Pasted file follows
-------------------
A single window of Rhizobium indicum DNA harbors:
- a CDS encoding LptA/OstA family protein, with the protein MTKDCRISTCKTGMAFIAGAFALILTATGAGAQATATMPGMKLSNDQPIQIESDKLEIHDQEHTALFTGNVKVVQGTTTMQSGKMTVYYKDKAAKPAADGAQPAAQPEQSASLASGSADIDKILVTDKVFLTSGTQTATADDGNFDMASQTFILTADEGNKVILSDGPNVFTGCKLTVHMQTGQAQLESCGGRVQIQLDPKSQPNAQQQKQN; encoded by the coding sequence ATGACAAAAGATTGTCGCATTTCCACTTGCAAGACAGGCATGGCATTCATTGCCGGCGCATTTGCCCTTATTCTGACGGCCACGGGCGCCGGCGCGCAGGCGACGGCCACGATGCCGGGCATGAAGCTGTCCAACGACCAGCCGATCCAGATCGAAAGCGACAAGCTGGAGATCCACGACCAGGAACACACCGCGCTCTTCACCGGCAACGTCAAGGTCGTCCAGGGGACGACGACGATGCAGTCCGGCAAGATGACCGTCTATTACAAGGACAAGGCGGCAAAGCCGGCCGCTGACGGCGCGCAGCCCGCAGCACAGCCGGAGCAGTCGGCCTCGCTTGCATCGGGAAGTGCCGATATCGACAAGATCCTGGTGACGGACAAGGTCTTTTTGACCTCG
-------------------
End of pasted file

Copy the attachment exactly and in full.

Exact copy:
A single window of Rhizobium indicum DNA harbors:
- a CDS encoding LptA/OstA family protein, with the protein MTKDCRISTCKTGMAFIAGAFALILTATGAGAQATATMPGMKLSNDQPIQIESDKLEIHDQEHTALFTGNVKVVQGTTTMQSGKMTVYYKDKAAKPAADGAQPAAQPEQSASLASGSADIDKILVTDKVFLTSGTQTATADDGNFDMASQTFILTADEGNKVILSDGPNVFTGCKLTVHMQTGQAQLESCGGRVQIQLDPKSQPNAQQQKQN; encoded by the coding sequence ATGACAAAAGATTGTCGCATTTCCACTTGCAAGACAGGCATGGCATTCATTGCCGGCGCATTTGCCCTTATTCTGACGGCCACGGGCGCCGGCGCGCAGGCGACGGCCACGATGCCGGGCATGAAGCTGTCCAACGACCAGCCGATCCAGATCGAAAGCGACAAGCTGGAGATCCACGACCAGGAACACACCGCGCTCTTCACCGGCAACGTCAAGGTCGTCCAGGGGACGACGACGATGCAGTCCGGCAAGATGACCGTCTATTACAAGGACAAGGCGGCAAAGCCGGCCGCTGACGGCGCGCAGCCCGCAGCACAGCCGGAGCAGTCGGCCTCGCTTGCATCGGGAAGTGCCGATATCGACAAGATCCTGGTGACGGACAAGGTCTTTTTGACCTCG